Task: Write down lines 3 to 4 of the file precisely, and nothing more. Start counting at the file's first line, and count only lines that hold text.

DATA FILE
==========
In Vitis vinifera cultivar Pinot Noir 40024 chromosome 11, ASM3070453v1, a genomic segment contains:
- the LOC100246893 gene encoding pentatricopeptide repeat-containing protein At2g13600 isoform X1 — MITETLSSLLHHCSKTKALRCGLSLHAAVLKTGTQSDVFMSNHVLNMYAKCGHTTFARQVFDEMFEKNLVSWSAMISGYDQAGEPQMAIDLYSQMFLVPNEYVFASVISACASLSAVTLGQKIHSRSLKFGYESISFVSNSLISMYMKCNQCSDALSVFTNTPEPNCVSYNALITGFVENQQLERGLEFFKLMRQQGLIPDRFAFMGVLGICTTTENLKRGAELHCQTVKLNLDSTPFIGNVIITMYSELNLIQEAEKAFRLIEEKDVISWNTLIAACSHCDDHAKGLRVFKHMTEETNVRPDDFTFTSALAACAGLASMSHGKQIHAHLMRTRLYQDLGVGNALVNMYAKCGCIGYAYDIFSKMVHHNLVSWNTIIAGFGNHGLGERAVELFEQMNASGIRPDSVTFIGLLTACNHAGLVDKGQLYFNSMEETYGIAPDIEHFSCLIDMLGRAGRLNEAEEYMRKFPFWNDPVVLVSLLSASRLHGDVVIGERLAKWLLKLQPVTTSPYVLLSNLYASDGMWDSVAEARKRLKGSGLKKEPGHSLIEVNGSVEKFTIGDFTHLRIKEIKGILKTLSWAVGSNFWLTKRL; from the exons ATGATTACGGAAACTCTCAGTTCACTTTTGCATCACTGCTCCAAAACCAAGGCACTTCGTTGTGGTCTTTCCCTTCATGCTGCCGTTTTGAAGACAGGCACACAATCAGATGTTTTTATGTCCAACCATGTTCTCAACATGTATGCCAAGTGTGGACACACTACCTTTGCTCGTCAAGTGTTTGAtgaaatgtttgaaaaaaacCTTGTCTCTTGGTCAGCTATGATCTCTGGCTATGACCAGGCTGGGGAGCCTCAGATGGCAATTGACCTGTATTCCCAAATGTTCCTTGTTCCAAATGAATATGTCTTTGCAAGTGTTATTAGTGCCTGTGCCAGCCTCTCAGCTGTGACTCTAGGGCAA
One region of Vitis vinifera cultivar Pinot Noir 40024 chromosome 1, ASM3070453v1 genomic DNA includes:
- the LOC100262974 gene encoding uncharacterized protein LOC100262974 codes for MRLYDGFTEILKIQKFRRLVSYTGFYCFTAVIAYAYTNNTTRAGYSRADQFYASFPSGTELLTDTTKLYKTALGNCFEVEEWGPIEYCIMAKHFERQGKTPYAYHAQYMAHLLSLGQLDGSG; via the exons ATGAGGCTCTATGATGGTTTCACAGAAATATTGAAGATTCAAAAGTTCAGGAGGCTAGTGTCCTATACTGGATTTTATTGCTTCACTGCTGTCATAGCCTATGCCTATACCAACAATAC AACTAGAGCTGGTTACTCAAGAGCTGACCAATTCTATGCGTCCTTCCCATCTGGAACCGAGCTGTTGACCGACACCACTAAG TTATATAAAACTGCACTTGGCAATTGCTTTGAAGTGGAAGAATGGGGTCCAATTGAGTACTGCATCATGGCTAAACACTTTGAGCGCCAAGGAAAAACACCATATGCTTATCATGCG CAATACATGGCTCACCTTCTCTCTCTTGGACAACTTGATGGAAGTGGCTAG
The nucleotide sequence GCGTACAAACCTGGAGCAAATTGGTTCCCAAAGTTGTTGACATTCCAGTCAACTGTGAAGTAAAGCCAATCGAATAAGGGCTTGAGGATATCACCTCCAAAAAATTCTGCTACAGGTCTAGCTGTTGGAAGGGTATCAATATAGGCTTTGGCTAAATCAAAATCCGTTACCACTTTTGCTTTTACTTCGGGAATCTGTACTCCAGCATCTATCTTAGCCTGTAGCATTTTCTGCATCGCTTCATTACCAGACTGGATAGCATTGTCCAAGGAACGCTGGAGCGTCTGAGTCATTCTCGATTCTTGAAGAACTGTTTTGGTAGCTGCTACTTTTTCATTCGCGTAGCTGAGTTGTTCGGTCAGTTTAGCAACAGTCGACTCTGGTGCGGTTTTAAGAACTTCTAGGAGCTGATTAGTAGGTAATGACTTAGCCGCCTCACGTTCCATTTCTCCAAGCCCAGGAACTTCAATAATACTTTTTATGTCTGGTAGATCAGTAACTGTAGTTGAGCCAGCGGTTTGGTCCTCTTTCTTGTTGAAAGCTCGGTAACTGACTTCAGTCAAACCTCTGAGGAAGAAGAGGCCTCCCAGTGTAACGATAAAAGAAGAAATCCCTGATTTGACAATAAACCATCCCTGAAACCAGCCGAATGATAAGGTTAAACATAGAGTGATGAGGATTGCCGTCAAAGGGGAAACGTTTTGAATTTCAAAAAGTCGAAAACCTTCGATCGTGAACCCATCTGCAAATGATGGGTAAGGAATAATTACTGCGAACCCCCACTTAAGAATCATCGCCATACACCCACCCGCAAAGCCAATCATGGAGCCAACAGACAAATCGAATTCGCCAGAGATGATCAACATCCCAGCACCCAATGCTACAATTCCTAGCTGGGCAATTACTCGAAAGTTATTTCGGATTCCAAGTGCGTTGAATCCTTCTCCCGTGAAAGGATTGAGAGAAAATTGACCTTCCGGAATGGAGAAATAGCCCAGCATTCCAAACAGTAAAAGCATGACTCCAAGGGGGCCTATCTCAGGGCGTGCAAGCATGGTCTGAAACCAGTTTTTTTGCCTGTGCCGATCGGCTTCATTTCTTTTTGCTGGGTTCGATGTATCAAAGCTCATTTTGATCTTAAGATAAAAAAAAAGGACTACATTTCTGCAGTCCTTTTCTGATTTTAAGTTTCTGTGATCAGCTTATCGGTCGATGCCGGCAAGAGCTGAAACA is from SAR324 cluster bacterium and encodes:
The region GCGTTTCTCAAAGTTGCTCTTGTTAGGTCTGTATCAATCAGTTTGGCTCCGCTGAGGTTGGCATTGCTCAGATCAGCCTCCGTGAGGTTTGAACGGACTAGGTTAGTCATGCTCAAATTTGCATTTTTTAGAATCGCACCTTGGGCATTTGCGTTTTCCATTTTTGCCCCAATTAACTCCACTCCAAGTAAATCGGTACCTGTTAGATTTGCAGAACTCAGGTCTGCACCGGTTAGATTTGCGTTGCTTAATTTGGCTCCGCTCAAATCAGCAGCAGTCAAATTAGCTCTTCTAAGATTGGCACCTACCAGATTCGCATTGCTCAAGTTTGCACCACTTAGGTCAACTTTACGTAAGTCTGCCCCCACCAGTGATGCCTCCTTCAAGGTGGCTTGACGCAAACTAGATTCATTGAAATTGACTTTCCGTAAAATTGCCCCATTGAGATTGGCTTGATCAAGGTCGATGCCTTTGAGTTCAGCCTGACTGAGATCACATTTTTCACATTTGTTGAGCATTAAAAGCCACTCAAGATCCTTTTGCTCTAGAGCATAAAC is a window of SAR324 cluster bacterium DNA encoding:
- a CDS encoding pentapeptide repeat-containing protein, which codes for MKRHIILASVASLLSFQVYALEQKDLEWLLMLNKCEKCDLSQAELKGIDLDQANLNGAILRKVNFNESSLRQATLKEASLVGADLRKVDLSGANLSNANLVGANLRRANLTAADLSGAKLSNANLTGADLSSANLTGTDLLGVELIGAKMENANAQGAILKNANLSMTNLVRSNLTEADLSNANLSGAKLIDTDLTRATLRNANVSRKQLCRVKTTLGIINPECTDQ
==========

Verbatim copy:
One region of Vitis vinifera cultivar Pinot Noir 40024 chromosome 1, ASM3070453v1 genomic DNA includes:
- the LOC100262974 gene encoding uncharacterized protein LOC100262974 codes for MRLYDGFTEILKIQKFRRLVSYTGFYCFTAVIAYAYTNNTTRAGYSRADQFYASFPSGTELLTDTTKLYKTALGNCFEVEEWGPIEYCIMAKHFERQGKTPYAYHAQYMAHLLSLGQLDGSG; via the exons ATGAGGCTCTATGATGGTTTCACAGAAATATTGAAGATTCAAAAGTTCAGGAGGCTAGTGTCCTATACTGGATTTTATTGCTTCACTGCTGTCATAGCCTATGCCTATACCAACAATAC AACTAGAGCTGGTTACTCAAGAGCTGACCAATTCTATGCGTCCTTCCCATCTGGAACCGAGCTGTTGACCGACACCACTAAG TTATATAAAACTGCACTTGGCAATTGCTTTGAAGTGGAAGAATGGGGTCCAATTGAGTACTGCATCATGGCTAAACACTTTGAGCGCCAAGGAAAAACACCATATGCTTATCATGCG CAATACATGGCTCACCTTCTCTCTCTTGGACAACTTGATGGAAGTGGCTAG